Changes in the mental health and well-being of older adults in England during the COVID-19 pandemic
JAMA Feb 05, 2022
As the COVID-19 pandemic progressed, there was a continued worsening of mental health and well-being of older adults living in England, and socioeconomic inequalities persisted. Greater deterioration in mental health was seen in women and nonpartnered people. Older people did not adapt well to the pandemic-induced new psychosocial stressors.
This cohort study including 5,146 older adults participating in the English Longitudinal Study of Ageing was conducted to report the impact of COVID-19 pandemic on the mental health and well-being of older adults in England when compared with pre-pandemic levels.
During June and July 2020, a significant increase in the levels of depression, loneliness, and poor quality of life was evident relative to pre-pandemic levels.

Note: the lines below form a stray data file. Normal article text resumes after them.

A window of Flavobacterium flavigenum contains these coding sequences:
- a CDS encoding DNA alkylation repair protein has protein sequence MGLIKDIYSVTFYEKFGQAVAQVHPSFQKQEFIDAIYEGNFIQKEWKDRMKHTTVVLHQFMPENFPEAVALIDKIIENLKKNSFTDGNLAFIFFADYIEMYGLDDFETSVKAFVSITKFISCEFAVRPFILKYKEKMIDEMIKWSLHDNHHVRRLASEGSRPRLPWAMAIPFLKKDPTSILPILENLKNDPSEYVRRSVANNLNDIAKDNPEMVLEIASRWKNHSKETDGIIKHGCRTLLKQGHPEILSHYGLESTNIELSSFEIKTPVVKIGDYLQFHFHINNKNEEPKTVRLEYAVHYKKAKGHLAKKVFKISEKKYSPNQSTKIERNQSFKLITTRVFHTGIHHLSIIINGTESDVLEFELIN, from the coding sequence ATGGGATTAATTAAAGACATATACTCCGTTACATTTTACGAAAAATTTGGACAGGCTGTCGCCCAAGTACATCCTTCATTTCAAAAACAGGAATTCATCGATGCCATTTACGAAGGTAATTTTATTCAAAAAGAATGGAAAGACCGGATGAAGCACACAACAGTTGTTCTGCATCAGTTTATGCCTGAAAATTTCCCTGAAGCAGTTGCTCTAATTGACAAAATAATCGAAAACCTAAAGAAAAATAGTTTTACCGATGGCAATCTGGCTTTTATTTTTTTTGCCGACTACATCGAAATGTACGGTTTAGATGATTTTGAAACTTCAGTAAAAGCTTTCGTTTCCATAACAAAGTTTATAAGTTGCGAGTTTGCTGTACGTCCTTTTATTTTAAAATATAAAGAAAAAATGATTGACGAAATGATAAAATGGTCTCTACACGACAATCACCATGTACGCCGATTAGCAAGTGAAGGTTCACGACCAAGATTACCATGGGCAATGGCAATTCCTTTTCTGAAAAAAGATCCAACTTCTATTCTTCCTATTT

These kept on deteriorating during the second national lockdown in November and December 2020, with further elevations in anxiety symptoms from June and July 2020 to November and December 2020.
There were disparities in experiences of mental ill health during the COVID-19 pandemic; especially vulnerable groups were: women, individuals living alone, and those with less wealth.
Immediate provision of targeted psychological interventions to support older people is required, and access to digital mental health services should be improved.
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